America’s largest newspapers have struggled to recover from what many analysts considered certain extinction. These properties are at the point where they have some chance to continue, although as smaller companies. Circulation numbers from the nation’s ten largest newspapers, provided by the Audit Bureau of Circulations, for the six months that ended in September show that the recent sharp circulation drops have stopped in most cases for these properties. Data on advertising, both online and print, is not nearly as positive.
Publishers claimed that as the last recession deepened, their industry was in a cyclical decline. The industry would right itself financially when the economic trouble had passed. Most industry analysts disagreed. The problem was secular, they said. Online news outlets had taken away too many readers and too much advertising. Major newspapers had only a decade of life, if that.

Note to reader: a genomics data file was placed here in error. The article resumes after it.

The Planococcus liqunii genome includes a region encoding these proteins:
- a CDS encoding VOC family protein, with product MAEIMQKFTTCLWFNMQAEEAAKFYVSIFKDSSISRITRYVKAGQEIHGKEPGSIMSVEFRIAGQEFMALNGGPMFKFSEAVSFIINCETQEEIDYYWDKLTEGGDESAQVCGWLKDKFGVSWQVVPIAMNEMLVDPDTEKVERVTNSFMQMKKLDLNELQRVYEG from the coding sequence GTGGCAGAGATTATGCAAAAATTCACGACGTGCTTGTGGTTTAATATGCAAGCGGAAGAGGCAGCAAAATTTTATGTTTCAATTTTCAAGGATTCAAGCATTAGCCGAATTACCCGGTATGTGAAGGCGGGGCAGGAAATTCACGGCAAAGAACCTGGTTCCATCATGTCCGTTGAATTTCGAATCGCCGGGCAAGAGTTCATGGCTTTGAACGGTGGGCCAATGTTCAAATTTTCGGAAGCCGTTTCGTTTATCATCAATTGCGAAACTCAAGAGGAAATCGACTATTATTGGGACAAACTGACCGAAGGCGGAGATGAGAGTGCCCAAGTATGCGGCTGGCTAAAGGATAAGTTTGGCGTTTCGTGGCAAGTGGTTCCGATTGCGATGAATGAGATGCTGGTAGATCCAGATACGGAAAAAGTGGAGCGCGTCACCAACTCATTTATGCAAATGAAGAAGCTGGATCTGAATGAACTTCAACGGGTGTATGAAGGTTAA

The success of online subscription sales for some newspapers is the most positive change that has occurred. This is particularly true of the New York Times and the Wall Street Journal. They invest in news coverage that is broad and deep enough to make their content extremely valuable to large numbers of readers. Many subscribers recognize this value for these newspapers and are willing to pay to have access to articles online. This is an important point to consider since most online news is free.
24/7 Wall St. examined the fortunes of the ten largest newspapers in the United States by daily circulation. We have also looked at online visitors based on data from research firm Compete. What we found was that a small number of these properties have good financial prospects. The others are not much better off than they were at the depth of the recession, despite of the significant costs that they have cut from the business.